He didn't look like the devil at all. He looked like somebody's grandfather, grey hair, glasses, cardigan sweater, and grandpa hat. Maybe had a name like Papaw or something like that. He knew he couldn't rely on his looks though. What he was doing was a lot like fishing, and these fish, they scare off real easy.

There were six kids playing in the park this late Saturday afternoon. He'd watched each one of them get there, and only two of them had shown up without parents. They came from different directions - one on a bike, one on foot. They obviously knew each other. They'd brought gloves and had been tossing hardball for the last twenty minutes. To Mr. Cunningham, they looked to be eight or nine. Plenty old enough to have memory stick implants. That was key. That was what it was all about. You had to know what you were fishing for.

One mother herded up her two kids and got in the car to go. Mr. Cunningham tried to smile to himself as he scattered some more breadcrumbs for the birds. It was getting late and he may get lucky, but everything would have to go perfectly, or he'd need to hold off and go home empty handed. He wiped a bead of sweat off his forehead with a hanky.

Just then, one of the smaller kids fell off a swing and set to squalling, skinned knee. Time to go. Mom packed her and her brother into the Subaru and they were off.

About then, a baseball came sailing in and rolled right to Mr. Cunningham’s feet. He looked up to see the smaller of the two boys running up to him. The one that showed up on foot. He was light-skinned but sunburned on his freckled nose with a green baseball cap on backwards. Mr. Cunningham could see a slightly lighter patch of skin on his right temple - a fake skin patch to cover his memory stick socket. Mr. Cunningham could just sense the incredible trove of memories stored in there. He could taste them in the air. Afternoons at ball games with dad, playing in the woods with his best friend, climbing to the very top of a tree just to feel it swaying in the breeze. Years of that stuff. These were the things Mr. Cunningham needed, the things he lacked.

He picked up the baseball and tossed it overhand back to the boy.

He said, “You got a pretty good arm on you, kid. You play on a team?”

“Yeah. I’m second base.”

“You gotta think fast to be on second. I used to pitch.”

“Oh yeah? How long ago was that?” The kid smiled.

“A lifetime ago, seems like.”

“Cool. See ya,” he waved and turned back to heave the ball at his buddy.

After that, it was timing. When the boys looked tired and started bickering with each other, Mr. Cunningham headed for his car. He drove a baby blue 1974 Karmann Ghia hardtop. A cool car, but also entirely harmless looking. Just like him. Float like a butterfly…

He caught up with the boy as he walked up the street from the park, cruised up as cool as could be. He timed it so he’d reach the boy along a wooded stretch, no houses.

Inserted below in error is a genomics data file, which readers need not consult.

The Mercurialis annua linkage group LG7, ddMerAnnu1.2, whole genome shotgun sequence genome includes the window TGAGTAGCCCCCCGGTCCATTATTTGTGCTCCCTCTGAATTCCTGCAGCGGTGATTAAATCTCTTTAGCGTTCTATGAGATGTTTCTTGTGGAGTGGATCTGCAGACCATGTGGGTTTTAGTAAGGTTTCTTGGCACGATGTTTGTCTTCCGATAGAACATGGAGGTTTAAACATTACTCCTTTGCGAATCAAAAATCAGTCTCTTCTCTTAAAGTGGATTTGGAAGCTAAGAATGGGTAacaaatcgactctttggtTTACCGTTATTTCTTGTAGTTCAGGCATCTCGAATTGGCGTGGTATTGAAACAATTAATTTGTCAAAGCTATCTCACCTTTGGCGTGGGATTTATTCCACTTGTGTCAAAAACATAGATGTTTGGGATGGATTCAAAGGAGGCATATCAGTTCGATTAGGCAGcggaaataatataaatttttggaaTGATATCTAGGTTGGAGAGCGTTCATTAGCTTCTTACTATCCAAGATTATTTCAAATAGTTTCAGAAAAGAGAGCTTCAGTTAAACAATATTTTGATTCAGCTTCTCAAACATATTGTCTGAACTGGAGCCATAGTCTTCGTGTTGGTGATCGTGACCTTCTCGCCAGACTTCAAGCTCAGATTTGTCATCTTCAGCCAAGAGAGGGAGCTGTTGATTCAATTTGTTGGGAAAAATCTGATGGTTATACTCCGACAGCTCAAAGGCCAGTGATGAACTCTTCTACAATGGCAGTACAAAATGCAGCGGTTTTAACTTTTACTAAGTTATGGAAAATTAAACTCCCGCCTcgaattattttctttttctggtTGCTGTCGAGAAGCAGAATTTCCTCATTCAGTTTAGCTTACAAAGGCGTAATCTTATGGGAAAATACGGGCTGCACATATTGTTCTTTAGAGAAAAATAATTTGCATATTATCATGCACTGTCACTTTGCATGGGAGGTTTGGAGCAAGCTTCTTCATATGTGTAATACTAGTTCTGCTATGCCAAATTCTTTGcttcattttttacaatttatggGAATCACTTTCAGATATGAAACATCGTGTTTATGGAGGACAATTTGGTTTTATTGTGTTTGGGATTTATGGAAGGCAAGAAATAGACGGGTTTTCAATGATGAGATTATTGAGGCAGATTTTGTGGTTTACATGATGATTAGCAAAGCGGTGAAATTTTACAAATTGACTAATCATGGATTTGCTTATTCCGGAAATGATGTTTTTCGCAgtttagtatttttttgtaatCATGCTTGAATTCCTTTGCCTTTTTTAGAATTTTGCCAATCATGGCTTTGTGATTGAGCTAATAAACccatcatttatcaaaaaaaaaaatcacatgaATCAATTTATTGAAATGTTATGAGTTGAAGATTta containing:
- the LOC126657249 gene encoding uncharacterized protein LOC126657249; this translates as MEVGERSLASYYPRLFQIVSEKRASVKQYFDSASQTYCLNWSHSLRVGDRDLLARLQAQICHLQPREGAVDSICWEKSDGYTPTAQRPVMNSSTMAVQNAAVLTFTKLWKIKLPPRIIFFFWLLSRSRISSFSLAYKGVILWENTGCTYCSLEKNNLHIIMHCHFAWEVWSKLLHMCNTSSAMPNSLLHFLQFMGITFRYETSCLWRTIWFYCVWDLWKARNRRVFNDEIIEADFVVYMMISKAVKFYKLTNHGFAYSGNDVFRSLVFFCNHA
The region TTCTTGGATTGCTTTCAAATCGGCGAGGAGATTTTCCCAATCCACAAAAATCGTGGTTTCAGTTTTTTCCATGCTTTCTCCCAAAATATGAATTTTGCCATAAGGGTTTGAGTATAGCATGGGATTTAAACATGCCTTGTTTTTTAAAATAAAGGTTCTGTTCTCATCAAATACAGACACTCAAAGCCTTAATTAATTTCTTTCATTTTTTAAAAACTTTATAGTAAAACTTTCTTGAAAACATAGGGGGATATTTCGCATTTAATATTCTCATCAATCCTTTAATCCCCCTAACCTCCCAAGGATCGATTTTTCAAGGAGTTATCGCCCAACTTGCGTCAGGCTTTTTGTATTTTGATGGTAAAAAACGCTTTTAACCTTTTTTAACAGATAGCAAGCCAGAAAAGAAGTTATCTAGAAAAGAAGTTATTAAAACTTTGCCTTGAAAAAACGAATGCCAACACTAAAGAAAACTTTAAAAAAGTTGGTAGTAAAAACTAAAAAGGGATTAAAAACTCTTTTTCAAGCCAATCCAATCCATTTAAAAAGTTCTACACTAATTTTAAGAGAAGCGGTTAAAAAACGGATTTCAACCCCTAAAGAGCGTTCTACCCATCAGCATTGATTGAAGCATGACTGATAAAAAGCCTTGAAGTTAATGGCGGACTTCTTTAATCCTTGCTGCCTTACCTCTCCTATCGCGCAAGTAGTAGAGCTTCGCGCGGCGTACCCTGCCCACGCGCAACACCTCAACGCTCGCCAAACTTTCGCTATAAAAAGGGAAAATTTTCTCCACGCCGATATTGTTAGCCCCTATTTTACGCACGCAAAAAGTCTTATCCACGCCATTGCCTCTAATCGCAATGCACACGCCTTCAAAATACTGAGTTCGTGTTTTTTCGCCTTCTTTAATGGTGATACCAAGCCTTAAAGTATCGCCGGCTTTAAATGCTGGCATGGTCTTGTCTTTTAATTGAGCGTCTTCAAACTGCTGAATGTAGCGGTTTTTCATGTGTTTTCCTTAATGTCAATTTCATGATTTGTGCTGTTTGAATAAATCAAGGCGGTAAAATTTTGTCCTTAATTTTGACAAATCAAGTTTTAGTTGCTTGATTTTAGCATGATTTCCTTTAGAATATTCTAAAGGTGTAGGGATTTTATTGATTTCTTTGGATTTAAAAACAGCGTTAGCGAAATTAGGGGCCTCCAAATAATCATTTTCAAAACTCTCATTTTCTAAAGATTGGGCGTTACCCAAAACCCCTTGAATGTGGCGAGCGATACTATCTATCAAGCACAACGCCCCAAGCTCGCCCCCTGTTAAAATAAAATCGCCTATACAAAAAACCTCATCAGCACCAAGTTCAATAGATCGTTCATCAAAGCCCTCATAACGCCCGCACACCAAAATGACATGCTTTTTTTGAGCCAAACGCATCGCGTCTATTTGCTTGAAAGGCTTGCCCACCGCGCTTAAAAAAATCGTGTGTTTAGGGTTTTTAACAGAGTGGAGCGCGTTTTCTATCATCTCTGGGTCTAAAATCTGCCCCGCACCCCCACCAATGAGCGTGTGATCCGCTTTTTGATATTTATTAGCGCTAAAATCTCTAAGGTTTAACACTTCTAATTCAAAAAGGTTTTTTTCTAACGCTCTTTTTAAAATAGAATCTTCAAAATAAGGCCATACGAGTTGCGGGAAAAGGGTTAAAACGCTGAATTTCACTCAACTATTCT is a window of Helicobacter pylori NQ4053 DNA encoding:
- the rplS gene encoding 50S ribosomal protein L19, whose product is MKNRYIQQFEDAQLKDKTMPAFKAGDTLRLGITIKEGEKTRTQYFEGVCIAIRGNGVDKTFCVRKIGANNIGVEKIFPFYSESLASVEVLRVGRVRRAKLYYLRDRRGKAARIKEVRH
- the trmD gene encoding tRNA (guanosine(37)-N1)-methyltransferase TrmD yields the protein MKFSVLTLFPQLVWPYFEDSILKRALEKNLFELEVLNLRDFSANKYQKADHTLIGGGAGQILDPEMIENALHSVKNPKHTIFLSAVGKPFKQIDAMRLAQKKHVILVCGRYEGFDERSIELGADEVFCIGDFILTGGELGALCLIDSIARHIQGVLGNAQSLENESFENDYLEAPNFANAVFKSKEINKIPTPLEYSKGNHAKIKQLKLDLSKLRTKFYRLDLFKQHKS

“Hey, kid! You drop this over by the bench?” He held up a big ol’ silver dollar with dirt caked on the edges.

Mr. Cunningham could see the silent war going on behind the kid’s green eyes. In the end, greed won as usual.

“Yeah. I think I did. I mean, yeah.” He was already sidling towards the stopped car.

“Hop in, and I’ll drive you to your house.”

“How you know where my house is at?”

“I don’t, but you can tell me.”


Mr. Cunningham looked down at the memory strip on his workbench. He knew he should feel something for the boy’s loss, but he also knew you couldn’t get blood from a stone, he just didn’t have that part in him. Anyway, the kid was still alive, might even be back home by now. Just missing a few years of his memory. These memories, right here.

Mr. Cunningham carefully plugged the memory strip into an external harness and laid it on the bench. Then he took a patch wire, plugging it into his right temple. With a sigh, he slumped back against the wall.

Here was the part of himself that he was missing. The normal, beautiful childhood, and it was just as good as he had hoped for. The kid, Jeremy, had two loving parents. Nobody beat on him, and nobody had ever locked him in a closet or left him forever. With perfect electric recall, Mr. Cunningham became Jeremy. He learned how to bicycle from his sister, he built blanket forts with his brother. He ran down the street to play hot box with the other neighborhood kids. He even remembered getting a puppy for his birthday. His mom and dad hugged him when he came home with good grades. No matter what he did, he was loved. The staggering beauty of it all brought tears of joy to Mr. Cunningham’s eyes.

Hours later, he pulled the plug and it all flushed away. He reached down to disconnect the strip, put it in a plastic baggie and wrote “Jeremy” on it in black sharpie. Maybe he’d send this one back to the kid in the mail. He knew where he lived now. Maybe that was the right thing to do.

But no. He stood up, crossed the room and put it on the special shelf with all the others, slid between “Jason” and “Jonathan.” He knew from his own childhood that monsters were real.

And now he was one.


ABOUT THE AUTHOR

Carl Gable is a longtime graphic designer, illustrator, and writer living in Atlanta with his wife, two children, and one cat. He reads science fiction of every type from classic era to hard science to space opera. He enjoys a bit of dark humor and is a three-time winner of the New Yorker Cartoon Caption Contest.